NASA Kicks Off CAPSTONE's Historic Journey to the Moon

Rocket Lab Electron rocket  prepares to take off with CAPSTONE 6 photos
Photo: NASA
NASA launches CAPSTONE aboard Rocket Lab’s Electron rocketIllustration of NASA's CAPSTONEIllustration of NASA's CAPSTONEIllustration of NASA's CAPSTONEIllustration of NASA's CAPSTONE
Today, June 28th, Rocket Lab's Electron rocket successfully carried beyond our skies the CAPSTONE mission, a CubeSat as big as a microwave oven designed to explore the same orbit planned for NASA's Gateway – a multipurpose outpost part of the Artemis program that will circle the Moon and support a long-term human presence on the lunar surface.
With the Artemis missions, NASA plans to return humans to the lunar surface and explore the satellite more than ever before. The Gateway is essential for establishing a long-term presence around and on the Moon. It will be the first space station to orbit the satellite. The outpost will help the agency extend the mission duration, providing unique benefits to astronauts.

CAPSTONE (the Cislunar Autonomous Positioning System Technology Operations and Navigation Experiment) supports the Artemis program. On Tuesday, an Electron rocket carrying the small CubeSat blasted into space from New Zealand.

The spacecraft is now mounted on top of Rocket Lab's Lunar Photon third stage. Photon will gradually move beyond low-Earth orbit over the following several days and then release CAPSTONE. To travel the remaining distance to the Moon, the CubeSat will use its own propulsion.

It will take around four months to reach its destination. When the spacecraft arrives at the Moon's orbit, it will fly within 1,000 miles (1,609 km) above the satellite's North Pole on its closest pass and 43,500 miles (70,000 km) from the South Pole on its furthest pass.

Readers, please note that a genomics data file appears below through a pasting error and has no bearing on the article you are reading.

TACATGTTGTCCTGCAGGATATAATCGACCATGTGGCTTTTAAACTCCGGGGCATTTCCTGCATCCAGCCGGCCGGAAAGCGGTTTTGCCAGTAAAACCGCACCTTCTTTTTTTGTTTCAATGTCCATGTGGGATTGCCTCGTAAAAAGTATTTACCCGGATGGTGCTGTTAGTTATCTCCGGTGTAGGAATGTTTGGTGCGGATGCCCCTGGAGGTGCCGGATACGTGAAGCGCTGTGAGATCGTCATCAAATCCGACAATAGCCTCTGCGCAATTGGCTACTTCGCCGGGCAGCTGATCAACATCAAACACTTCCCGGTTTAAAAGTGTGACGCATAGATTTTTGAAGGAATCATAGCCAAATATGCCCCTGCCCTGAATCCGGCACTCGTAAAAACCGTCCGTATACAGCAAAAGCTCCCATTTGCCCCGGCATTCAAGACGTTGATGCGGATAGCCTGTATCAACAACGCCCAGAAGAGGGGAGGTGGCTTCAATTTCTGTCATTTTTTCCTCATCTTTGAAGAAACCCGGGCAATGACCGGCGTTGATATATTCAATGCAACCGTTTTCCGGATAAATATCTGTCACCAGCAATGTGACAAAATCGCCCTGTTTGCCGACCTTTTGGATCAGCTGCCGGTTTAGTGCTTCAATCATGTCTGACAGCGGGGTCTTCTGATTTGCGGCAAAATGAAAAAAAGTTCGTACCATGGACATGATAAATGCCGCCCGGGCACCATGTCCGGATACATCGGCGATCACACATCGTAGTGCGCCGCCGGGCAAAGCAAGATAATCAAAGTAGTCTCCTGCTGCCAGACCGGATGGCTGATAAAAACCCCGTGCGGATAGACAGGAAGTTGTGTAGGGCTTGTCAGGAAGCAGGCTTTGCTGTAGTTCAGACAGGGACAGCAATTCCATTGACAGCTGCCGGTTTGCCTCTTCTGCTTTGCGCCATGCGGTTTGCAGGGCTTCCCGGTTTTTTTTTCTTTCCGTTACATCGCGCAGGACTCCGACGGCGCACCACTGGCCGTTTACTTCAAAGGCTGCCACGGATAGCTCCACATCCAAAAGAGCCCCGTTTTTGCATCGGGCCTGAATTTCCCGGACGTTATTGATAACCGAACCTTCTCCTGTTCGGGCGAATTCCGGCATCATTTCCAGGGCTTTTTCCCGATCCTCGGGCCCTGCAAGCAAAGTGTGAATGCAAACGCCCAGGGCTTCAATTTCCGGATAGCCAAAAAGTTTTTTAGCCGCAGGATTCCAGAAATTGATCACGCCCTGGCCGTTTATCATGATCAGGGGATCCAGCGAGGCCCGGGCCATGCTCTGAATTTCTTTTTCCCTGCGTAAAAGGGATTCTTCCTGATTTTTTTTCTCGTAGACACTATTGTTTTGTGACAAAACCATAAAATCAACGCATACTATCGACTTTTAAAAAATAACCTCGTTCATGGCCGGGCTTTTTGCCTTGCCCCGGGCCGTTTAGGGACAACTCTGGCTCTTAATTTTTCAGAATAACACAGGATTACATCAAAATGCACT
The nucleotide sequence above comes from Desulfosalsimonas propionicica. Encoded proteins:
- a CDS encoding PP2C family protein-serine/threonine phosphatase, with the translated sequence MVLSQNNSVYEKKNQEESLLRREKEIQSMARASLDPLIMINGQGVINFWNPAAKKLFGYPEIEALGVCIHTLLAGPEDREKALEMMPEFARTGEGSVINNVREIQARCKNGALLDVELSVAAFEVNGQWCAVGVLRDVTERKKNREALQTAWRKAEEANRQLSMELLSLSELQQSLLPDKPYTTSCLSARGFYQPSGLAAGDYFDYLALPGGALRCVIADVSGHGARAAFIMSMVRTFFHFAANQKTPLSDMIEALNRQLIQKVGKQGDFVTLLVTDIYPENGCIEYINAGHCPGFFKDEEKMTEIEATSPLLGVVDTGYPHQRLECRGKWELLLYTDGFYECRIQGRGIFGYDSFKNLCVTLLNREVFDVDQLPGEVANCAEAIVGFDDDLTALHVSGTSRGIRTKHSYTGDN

The spacecraft will then continue to circle the Moon for about half a year, helping scientists better understand the characteristics of the orbit. During this time, it will also validate technologies that will help pave the way for NASA's Gateway.

"CAPSTONE is a pathfinder in many ways, and it will demonstrate several technology capabilities during its mission timeframe while navigating a never-before-flown orbit around the Moon," said Elwood Agasid, project manager for CAPSTONE at NASA's Ames Research Center.

CAPSTONE will use a dedicated payload flight computer and communications system to determine the distance between itself and NASA's Reconnaissance Orbiter. The data gathered will be used to assess CubeSat's autonomous navigation software. If successful, future spacecraft will be able to establish their location without relying solely on tracking from Earth.

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About the author: Florina Spînu
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Florina taught herself how to drive in a Daewoo Tico (a rebadged Suzuki Alto kei car) but her first "real car" was a VW Golf. When she’s not writing about cars, drones or aircraft, Florina likes to read anything related to space exploration and take pictures in the middle of nature.
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